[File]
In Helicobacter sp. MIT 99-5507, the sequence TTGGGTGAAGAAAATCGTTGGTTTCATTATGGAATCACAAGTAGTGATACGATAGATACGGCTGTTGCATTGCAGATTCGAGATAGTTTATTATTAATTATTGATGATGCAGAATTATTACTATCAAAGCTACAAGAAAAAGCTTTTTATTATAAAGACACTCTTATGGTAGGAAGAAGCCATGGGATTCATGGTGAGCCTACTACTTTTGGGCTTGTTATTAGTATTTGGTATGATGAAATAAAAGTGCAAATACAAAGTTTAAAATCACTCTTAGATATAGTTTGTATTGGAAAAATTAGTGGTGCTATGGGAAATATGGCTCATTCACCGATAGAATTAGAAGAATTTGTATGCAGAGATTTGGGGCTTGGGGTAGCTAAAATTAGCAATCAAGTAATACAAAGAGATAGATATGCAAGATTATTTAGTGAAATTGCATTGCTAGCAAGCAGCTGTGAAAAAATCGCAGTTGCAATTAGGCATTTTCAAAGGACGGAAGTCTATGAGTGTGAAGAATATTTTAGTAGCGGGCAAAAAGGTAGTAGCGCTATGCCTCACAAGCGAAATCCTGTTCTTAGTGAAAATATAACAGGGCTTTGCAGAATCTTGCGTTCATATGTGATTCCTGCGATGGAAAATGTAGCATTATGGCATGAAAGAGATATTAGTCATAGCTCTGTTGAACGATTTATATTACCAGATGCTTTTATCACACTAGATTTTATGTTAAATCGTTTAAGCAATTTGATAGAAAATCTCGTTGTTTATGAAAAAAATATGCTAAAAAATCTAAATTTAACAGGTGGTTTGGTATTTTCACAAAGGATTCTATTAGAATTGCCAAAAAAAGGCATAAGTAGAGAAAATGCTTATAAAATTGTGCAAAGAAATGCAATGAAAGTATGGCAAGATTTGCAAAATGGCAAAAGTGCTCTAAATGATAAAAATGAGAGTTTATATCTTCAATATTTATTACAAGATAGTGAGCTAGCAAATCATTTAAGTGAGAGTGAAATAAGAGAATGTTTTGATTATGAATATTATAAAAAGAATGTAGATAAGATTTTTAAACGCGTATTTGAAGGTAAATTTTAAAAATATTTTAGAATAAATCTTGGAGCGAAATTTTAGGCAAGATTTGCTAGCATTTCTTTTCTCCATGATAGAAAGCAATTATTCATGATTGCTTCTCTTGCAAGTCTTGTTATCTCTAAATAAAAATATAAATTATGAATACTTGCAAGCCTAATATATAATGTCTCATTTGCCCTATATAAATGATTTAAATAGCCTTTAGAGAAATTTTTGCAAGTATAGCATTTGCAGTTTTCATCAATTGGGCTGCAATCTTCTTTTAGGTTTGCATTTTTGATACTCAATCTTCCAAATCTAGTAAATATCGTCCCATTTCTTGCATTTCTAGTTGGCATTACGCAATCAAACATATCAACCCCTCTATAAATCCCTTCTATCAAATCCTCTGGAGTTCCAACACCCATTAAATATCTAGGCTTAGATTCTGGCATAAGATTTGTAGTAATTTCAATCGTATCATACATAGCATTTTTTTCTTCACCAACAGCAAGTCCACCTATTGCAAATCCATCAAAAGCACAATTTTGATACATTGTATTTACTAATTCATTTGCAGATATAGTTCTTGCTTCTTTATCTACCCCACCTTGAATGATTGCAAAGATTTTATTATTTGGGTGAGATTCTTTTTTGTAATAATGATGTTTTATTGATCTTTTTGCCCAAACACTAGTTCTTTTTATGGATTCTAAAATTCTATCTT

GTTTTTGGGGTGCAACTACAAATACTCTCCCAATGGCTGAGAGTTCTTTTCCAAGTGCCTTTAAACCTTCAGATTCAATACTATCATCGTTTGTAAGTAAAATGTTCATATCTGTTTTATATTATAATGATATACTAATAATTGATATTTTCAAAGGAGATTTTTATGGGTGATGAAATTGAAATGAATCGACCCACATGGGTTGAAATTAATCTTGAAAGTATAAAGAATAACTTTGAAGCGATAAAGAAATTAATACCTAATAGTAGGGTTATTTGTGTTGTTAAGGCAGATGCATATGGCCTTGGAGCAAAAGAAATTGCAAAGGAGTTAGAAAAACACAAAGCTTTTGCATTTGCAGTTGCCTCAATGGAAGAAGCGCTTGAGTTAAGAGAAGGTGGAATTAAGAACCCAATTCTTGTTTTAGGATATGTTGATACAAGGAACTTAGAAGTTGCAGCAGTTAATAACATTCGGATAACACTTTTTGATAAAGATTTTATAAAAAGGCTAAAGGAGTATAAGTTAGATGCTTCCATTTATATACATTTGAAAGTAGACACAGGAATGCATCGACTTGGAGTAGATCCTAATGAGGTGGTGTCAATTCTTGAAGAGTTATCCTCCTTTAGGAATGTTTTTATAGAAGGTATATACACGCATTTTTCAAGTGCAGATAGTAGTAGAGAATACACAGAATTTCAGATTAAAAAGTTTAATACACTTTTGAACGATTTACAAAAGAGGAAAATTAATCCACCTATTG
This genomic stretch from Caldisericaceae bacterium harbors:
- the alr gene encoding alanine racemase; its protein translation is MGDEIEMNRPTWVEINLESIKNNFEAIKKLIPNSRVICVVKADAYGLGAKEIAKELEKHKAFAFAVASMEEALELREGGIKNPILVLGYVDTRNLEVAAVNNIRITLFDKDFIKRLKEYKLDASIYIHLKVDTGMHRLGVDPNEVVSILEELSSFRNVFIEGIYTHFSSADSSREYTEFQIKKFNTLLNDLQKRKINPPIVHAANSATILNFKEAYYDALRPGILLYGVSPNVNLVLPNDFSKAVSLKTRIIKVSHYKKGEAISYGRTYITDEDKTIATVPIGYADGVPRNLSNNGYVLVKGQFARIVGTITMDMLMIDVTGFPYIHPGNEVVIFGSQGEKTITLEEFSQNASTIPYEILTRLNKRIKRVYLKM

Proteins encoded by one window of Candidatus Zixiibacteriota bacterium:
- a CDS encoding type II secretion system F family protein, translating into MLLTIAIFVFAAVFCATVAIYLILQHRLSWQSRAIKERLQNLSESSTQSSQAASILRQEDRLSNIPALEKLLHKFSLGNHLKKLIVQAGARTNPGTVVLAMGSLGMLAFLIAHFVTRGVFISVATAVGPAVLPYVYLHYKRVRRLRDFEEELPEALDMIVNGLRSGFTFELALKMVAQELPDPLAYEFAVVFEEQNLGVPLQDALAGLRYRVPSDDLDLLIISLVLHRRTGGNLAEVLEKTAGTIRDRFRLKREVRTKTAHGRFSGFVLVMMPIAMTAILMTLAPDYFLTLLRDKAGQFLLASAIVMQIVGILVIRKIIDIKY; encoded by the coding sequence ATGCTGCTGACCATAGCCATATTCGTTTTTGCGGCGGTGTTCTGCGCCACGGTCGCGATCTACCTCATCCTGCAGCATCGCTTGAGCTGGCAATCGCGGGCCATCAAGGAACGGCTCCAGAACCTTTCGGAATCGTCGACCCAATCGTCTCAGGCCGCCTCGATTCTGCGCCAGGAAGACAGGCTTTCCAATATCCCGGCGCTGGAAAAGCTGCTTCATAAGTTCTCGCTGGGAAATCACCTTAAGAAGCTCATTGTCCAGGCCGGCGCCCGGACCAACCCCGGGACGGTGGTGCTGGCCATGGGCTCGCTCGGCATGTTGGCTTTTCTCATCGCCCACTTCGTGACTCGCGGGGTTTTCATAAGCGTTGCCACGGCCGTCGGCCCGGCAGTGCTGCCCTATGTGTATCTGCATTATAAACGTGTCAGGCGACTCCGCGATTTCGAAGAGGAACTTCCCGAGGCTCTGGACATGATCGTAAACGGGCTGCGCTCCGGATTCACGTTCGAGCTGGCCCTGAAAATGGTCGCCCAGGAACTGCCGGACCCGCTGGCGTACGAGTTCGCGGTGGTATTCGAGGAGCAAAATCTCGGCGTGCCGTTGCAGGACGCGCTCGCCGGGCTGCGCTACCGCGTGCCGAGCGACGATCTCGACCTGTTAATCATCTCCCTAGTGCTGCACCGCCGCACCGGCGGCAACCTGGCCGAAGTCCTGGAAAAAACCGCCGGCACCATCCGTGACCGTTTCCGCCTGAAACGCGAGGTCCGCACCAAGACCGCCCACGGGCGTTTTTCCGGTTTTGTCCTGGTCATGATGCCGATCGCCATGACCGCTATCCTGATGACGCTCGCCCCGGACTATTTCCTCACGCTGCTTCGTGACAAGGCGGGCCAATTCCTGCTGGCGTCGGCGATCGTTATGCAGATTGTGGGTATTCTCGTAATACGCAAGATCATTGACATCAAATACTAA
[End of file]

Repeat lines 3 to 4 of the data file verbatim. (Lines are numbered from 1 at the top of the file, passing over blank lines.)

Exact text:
This genomic stretch from Caldisericaceae bacterium harbors:
- the alr gene encoding alanine racemase; its protein translation is MGDEIEMNRPTWVEINLESIKNNFEAIKKLIPNSRVICVVKADAYGLGAKEIAKELEKHKAFAFAVASMEEALELREGGIKNPILVLGYVDTRNLEVAAVNNIRITLFDKDFIKRLKEYKLDASIYIHLKVDTGMHRLGVDPNEVVSILEELSSFRNVFIEGIYTHFSSADSSREYTEFQIKKFNTLLNDLQKRKINPPIVHAANSATILNFKEAYYDALRPGILLYGVSPNVNLVLPNDFSKAVSLKTRIIKVSHYKKGEAISYGRTYITDEDKTIATVPIGYADGVPRNLSNNGYVLVKGQFARIVGTITMDMLMIDVTGFPYIHPGNEVVIFGSQGEKTITLEEFSQNASTIPYEILTRLNKRIKRVYLKM